Might as well ask why I breathe. To stay truly alive. To make sense of the things I perceive in my world. To add a little shimmer of light and humor into the universe. Heaven knows, we need all the light we can summon.

I don’t like to be corralled onto a certain “platform.” The experts want a writer to choose one direction, one genre, and run that into the ground. I suspect this is why many talented authors grow stale, why their novels start to sound identical after a few years. I enjoy the challenge of penning both Southern fiction and middle grade chapter books. Two collections of short fiction rest in my line-up. I don’t see myself writing non-fiction, but who knows?

As long as it makes me happy, and I do my best, who is to tell me what to write? The muses are in control. I shall follow their lead.

4) How does your writing process work?

When I am hot on the path, I write for a few hours each day. No set word count. I have tried using an outline. The muses chortled. Instead, I allow them to take my fingers to task, sit back, and let it flow. One of my Southern fiction novels generally takes about three months for a first draft. I allow it to sit for at least four weeks, then dig in for the word and scene kill.

After that, the manuscript falls under the scrutiny of my trusted critique group, the Wild Women Writers. More revisions, chasing the typos like sprayed cockroaches. Finally to my line editor. Then back for more culling for critters.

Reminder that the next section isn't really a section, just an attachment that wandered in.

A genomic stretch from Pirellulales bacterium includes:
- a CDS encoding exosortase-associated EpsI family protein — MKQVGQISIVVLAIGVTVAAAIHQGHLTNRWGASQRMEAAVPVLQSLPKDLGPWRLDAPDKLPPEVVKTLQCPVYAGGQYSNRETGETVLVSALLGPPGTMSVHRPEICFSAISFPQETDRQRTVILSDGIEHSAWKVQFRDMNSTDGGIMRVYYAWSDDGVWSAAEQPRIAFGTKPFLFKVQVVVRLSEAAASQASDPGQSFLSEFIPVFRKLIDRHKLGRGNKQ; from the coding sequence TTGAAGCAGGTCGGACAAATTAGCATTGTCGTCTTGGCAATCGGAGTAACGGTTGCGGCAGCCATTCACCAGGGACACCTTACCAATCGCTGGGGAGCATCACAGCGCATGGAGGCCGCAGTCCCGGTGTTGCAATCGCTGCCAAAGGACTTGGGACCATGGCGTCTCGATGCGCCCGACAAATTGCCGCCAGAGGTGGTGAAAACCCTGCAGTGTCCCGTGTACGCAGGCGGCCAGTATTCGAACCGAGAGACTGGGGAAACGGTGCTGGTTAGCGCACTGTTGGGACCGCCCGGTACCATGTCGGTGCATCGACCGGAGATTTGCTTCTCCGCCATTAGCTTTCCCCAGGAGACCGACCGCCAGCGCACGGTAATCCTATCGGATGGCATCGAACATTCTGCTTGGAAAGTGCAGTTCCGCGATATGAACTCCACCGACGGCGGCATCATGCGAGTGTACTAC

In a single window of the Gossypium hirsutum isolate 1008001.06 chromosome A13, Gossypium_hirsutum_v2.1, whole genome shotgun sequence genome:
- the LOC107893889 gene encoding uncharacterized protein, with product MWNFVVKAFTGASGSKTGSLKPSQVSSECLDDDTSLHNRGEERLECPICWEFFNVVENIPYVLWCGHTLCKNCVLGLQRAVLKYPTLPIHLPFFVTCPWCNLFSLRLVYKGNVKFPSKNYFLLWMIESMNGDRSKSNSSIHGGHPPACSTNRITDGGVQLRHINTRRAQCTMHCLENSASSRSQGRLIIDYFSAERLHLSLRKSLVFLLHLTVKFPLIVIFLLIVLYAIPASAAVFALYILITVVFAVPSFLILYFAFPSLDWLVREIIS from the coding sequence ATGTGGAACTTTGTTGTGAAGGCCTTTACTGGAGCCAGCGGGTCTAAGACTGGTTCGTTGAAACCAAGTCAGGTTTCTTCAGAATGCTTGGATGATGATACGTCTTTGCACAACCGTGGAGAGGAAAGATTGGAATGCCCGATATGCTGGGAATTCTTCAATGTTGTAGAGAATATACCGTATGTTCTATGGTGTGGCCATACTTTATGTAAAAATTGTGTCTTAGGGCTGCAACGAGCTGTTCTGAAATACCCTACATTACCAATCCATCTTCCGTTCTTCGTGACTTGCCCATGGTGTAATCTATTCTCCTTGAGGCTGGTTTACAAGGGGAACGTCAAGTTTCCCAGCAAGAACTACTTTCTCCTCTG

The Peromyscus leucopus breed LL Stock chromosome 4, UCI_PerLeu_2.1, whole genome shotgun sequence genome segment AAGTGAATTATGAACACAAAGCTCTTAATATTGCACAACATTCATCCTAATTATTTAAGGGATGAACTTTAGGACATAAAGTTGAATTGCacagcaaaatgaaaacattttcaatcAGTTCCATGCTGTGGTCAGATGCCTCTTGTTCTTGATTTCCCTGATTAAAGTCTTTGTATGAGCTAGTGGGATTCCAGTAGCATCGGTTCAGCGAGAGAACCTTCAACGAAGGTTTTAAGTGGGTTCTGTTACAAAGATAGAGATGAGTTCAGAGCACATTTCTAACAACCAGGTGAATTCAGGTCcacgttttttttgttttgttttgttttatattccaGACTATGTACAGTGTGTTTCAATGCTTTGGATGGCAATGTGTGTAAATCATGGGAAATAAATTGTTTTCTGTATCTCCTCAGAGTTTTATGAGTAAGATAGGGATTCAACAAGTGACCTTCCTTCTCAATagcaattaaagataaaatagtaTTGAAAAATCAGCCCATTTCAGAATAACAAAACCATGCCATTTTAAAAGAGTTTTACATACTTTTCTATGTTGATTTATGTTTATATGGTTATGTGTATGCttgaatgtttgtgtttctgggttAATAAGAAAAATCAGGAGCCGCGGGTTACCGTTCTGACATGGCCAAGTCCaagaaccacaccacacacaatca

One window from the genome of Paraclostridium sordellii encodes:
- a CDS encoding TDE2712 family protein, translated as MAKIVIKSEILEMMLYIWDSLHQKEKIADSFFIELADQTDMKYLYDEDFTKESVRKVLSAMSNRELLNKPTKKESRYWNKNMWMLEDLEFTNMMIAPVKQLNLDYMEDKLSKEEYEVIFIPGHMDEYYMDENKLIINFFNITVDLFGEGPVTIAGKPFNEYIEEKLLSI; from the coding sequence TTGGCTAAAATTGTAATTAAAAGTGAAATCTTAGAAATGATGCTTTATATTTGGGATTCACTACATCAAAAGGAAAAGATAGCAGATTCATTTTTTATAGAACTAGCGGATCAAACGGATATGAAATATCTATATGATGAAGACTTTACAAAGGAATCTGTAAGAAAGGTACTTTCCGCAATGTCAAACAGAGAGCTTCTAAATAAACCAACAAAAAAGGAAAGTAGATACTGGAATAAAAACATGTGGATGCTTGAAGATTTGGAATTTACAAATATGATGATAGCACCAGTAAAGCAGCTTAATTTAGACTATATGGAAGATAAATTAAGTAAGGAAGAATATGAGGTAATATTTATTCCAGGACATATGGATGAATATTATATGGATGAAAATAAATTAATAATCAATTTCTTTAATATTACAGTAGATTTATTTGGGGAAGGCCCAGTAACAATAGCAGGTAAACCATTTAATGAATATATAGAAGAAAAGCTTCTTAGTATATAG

If I’m lucky, I have a published book. Then I find those last illusive typos that keep me from being perfect. No worries about remaining humble. Writing is the best way to never be full of yourself.

Well, gee, that was fun! Thank you, Nancy Hartney!


Next week, April 7th, tune into these three talented author friends' blogs, where they will carry on this fun blog tour:

Malcolm Campbell:

Malcolm R. Campbell is the author of paranormal and fantasy short stories, including “Emily’s Stories” and “The Lady of the Blue Hour,” and the comedy/mystery novel “Jock Stewart and the Missing Sea of Fire.” He lives in northeast Georgia.

Website Link:

Weblog for the blog hop: Malcolm’s Round Table: 

Melinda Clayton:

Melinda Clayton is the author of Appalachian Justice, Return to Crutcher Mountain, Entangled Thorns, and Blessed Are the Wholly Broken, as well as the self-publishing guide Self-publishing Made Simple: A How-to Guide for the Non-tech-savvy Among Us.

Clayton has published numerous articles and short stories in various print and online magazines. In addition to writing, she has an Ed.D. in Special Education Administration and is a licensed psychotherapist in the states of Florida and Colorado.

Weblog for the blog hop:

Susan Mary Malone:

Award-winning writer and editor Susan Mary Malone is the author of the novels, I Just Came Here to Dance and By the Book, as well as four co-authored nonfiction books, including What’s Wrong with My Family?, and many published short stories. A freelance book editor, forty-plus Malone-edited books have now sold to Traditional publishers.

Website link:

Weblog for the blog